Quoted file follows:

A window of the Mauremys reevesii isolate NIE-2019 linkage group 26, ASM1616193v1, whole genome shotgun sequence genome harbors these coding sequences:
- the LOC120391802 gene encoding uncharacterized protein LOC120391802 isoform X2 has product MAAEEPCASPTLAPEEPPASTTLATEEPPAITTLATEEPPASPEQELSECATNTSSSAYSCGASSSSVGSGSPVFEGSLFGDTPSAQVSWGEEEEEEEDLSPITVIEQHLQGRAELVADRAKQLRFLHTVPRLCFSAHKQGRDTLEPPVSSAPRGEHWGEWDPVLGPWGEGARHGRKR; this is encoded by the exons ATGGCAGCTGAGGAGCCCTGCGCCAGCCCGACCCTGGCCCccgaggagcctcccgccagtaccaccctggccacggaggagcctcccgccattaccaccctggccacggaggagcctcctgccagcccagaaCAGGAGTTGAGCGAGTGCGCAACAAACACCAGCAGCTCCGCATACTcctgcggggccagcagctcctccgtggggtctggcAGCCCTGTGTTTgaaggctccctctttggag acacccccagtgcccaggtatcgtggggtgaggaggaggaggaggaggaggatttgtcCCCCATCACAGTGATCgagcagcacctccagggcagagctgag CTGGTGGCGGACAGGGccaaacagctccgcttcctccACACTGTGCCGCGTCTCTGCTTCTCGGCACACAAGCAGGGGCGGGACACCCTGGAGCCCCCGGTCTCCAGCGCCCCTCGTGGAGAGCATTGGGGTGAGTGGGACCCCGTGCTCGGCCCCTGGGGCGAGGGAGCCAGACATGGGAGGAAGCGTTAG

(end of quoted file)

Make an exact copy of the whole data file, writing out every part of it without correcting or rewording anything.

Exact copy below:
A window of the Mauremys reevesii isolate NIE-2019 linkage group 26, ASM1616193v1, whole genome shotgun sequence genome harbors these coding sequences:
- the LOC120391802 gene encoding uncharacterized protein LOC120391802 isoform X2 has product MAAEEPCASPTLAPEEPPASTTLATEEPPAITTLATEEPPASPEQELSECATNTSSSAYSCGASSSSVGSGSPVFEGSLFGDTPSAQVSWGEEEEEEEDLSPITVIEQHLQGRAELVADRAKQLRFLHTVPRLCFSAHKQGRDTLEPPVSSAPRGEHWGEWDPVLGPWGEGARHGRKR; this is encoded by the exons ATGGCAGCTGAGGAGCCCTGCGCCAGCCCGACCCTGGCCCccgaggagcctcccgccagtaccaccctggccacggaggagcctcccgccattaccaccctggccacggaggagcctcctgccagcccagaaCAGGAGTTGAGCGAGTGCGCAACAAACACCAGCAGCTCCGCATACTcctgcggggccagcagctcctccgtggggtctggcAGCCCTGTGTTTgaaggctccctctttggag acacccccagtgcccaggtatcgtggggtgaggaggaggaggaggaggaggatttgtcCCCCATCACAGTGATCgagcagcacctccagggcagagctgag CTGGTGGCGGACAGGGccaaacagctccgcttcctccACACTGTGCCGCGTCTCTGCTTCTCGGCACACAAGCAGGGGCGGGACACCCTGGAGCCCCCGGTCTCCAGCGCCCCTCGTGGAGAGCATTGGGGTGAGTGGGACCCCGTGCTCGGCCCCTGGGGCGAGGGAGCCAGACATGGGAGGAAGCGTTAG